By Chuck Strouse
By Scott Fishman
By Terrence McCoy
By Ryan Yousefi
By Ciara LaVelle, Kat Bein, Carolina Del Busto, and Liz Tracy
By Pepe Billete
By Ryan Yousefi
By Kyle Swenson
Lazaro had used his brother's name before, when he was arrested here in May 1983. Around dawn, a patrolman saw a red-shirted man walking out of the graveyard, clutching a pickax, a dead turtle, and a paper bag full of hair. A human skull fell out from under his T-shirt. He had intended to dig up his brother's remains for transport to Cuba, Lazaro explained to the authorities, but in a drug-addled state had accidentally disinterred Dolores Lopez and cut off her head. "I was so nervous I dug up the wrong one," Laurencio said. "This has nothing to do with Santeria." Police returned the head to its owner. Actually, Lopez's grave is remarkably similar to Angel Laurencio's, and only a few feet away. Considering it was dark, and Lazaro was stoned and illiterate, he might have made an honest mistake.
At the other end of this large, flat, and exceedingly ugly cemetery is the grave of Theodore Marginean, a Romanian immigrant who beat his wife to death with an ax in 1964, then committed suicide with a straight razor. The sheer bloodiness of his deed is matched only by the fate of Rafael Toledo Susi, who is buried at Mount Sinai Park, which abuts Dade Memorial to the north. Susi fell in love with a Dutch waiter named Bauke Geerstma in Miami Beach, and in 1967 followed him to New York City. In 1971 Susi returned from the Big Apple on a Greyhound bus - in four suitcases, in five pieces. The baggage was insured for $500 and listed "Glenn Miller" as the return addressee. Police found Susi's ring finger in Geerstma's apartment in New York. Back-from-the-dead potential: High. Both Marginean and Susi have the makings of very scary ghouls.
Vista Memorial Gardens, 14200 NW 57th Ave., Miami Lakes
From the Fred Flintstone architecture of the office building to the two-story mausoleums (each with balconies, and each named after a different type of fowl) to the multicolored-plastic cremation-urn viewing nook, swampy, sunbaked Vista Memorial is totally tacky. A huge sign advertises the graveyard to passing motorists on noisy Red Road. The on-site funeral parlor is equipped with a souped-up van with "Vista" emblazoned across it in red racing letters. The Diamond Benevolence Knights of Pythios vault, a memorial in marble, chrome, glass, black-lacquered steel, and pink, black, and white granite is a sight to behold.
Frank Garofalo was drinking at the Post Inn one hot Hialeah night in 1962, just before taking the trip to Vista. "This beer tastes like kerosene," he mused aloud, so the bartender gave him another. By and by, Garofalo had to be helped into a taxi. He ordered the driver to take him to the hospital. He arrived dead. His demise is a cautionary tale for tenants, one that will confirm all their worst suspicions about landlords. Garofalo, late with his rent, was having a drink with his landlady, Florence May Bousquet. When he walked over to the jukebox, Bousquet inserted a small quantity of Parathion into his beer with an eyedropper. "I just wanted to get him good and sick," she said later, describing her role in the murder-by-insecticide. Back-from-the-dead potential: High. Tenants of a certain residence at 769 E. 28th St. might have reason to be nervous.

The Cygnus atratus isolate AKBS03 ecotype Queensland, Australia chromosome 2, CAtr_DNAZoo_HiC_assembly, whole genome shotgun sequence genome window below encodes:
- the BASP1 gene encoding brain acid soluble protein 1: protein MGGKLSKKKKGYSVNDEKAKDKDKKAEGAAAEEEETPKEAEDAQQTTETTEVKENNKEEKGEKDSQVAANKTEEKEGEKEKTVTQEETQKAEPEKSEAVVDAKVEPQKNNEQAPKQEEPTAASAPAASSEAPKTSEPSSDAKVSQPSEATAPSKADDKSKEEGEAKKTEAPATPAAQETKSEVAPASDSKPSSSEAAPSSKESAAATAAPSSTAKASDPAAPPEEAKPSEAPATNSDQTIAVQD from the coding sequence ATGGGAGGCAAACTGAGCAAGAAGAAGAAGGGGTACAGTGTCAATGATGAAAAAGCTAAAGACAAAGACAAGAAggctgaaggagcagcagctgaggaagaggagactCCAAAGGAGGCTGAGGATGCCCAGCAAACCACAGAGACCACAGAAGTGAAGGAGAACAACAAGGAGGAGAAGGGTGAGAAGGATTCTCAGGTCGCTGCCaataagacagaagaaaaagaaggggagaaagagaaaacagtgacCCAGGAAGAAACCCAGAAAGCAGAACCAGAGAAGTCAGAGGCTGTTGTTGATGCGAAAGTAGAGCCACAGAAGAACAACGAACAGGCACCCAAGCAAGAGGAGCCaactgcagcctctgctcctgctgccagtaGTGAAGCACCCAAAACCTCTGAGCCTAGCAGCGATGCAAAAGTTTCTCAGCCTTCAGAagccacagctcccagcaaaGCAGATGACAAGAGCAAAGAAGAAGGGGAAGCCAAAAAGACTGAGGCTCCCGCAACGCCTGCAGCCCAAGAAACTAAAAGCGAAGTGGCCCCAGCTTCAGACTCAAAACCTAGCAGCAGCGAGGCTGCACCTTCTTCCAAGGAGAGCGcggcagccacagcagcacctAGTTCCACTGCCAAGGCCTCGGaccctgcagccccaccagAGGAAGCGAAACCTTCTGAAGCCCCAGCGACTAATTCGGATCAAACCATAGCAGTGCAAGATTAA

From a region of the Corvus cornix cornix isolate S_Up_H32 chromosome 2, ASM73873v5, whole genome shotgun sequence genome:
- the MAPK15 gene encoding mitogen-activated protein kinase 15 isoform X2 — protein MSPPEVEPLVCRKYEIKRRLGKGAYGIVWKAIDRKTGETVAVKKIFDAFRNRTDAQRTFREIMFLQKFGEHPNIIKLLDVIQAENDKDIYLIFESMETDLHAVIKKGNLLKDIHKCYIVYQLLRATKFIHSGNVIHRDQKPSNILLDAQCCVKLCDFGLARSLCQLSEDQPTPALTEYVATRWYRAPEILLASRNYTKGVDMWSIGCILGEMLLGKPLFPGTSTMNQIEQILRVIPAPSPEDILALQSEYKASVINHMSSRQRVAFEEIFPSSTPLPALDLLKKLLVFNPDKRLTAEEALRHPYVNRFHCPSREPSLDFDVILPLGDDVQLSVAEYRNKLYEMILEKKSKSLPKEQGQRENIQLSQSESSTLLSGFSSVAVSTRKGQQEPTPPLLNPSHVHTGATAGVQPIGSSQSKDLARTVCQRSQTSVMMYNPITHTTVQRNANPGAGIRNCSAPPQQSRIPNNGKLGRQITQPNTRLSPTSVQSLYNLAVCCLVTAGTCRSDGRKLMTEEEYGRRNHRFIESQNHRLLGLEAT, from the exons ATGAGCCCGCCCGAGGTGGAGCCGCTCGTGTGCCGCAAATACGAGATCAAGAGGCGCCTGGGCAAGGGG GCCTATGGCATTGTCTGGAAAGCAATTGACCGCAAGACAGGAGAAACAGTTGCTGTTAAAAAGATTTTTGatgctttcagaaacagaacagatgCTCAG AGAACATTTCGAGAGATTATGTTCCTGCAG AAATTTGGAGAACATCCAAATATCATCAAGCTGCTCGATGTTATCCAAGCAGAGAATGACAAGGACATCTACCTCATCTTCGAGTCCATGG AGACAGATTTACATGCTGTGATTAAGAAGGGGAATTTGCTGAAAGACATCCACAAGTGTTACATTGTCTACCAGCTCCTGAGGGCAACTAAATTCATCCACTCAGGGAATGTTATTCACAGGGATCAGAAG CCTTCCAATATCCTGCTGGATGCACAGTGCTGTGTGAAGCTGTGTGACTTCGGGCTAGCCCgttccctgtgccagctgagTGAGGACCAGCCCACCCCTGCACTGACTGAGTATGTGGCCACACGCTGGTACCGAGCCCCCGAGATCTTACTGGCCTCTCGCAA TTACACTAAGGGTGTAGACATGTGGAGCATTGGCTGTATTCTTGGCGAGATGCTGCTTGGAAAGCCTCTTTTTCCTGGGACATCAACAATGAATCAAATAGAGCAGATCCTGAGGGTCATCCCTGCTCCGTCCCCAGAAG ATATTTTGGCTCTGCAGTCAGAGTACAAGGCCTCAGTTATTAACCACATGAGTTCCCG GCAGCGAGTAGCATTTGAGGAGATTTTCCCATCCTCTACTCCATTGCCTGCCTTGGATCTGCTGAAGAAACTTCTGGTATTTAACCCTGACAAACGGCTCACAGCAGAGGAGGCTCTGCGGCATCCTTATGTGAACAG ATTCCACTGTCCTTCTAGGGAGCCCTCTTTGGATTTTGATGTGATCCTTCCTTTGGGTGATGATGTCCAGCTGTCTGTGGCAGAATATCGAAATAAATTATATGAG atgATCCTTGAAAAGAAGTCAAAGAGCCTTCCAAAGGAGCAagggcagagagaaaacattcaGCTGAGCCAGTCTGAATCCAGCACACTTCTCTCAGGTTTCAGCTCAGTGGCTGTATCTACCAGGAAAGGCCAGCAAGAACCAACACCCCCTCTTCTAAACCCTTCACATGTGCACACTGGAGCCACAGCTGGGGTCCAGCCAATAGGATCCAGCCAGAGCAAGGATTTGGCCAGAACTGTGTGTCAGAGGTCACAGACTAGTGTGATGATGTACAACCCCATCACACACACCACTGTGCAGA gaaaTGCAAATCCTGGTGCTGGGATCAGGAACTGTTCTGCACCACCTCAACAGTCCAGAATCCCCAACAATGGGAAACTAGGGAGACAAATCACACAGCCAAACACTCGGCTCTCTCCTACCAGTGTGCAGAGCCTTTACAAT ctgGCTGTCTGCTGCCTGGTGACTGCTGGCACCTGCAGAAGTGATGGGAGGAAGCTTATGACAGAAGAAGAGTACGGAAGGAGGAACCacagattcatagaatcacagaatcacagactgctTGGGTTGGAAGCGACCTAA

"Mayhem," "rampage," and "berserk" are words that come to mind when one ponders the events that bought Antonio Lapica a grave at Vista. On Friday the Thirteenth of October in 1978, Lapica showed up at the house of his ex-wife and her new husband, and started shooting. He shot the sister of his ex-wife's new husband. He shot the woman's baby. He returned home and shot his own daughter. Because of poor planning, Lapica never did shoot either his ex-wife or her new husband. Perhaps meditating on his own pathetic nature, he got tired and hanged himself. When the rope broke, he shot himself in the chest. Back-from-the-dead potential: Unclear. Psychologists and sociologists have been arguing for ages about the purgative value of violence. On the one hand Lapica may have gotten things out of his system. On the other hand, he may lust for more blood.
Our Lady of Mercy, 11411 NW 25th St.
It must have taken a tremendous act of tolerance for Dade's only Catholic cemetery to welcome Jose Manuel Gonzalez into its earthy bosom. Not only was Gonzalez guilty of murder and suicide, he was a liar, a cheat, and a polygamist. When he sat down at his desk and pumped a .25 caliber slug into his head on November 30, 1972, he was married, divorced, and widowed, all at the same time. Deep in debt, hounded by creditors, police, wives, and girlfriends, he had married Maria del Carmen Torra for her money ten days earlier. She was found strangled to death in the couple's Brickell Avenue apartment. Olga Echezarreta, one of Gonzalez's three other wives who lived down the street, thought Gonzalez was away on an extended business trip. She knew nothing of his other love interests. "He was a pretty smooth operator," a homicide detective noted. Back-from-the-dead potential: Low. The grave, specifically grave no. 6 in block 77F of section T, was the last place Gonzalez had to hide. Lucky for him Maria del Carmen Torra is buried at Flagler Memorial.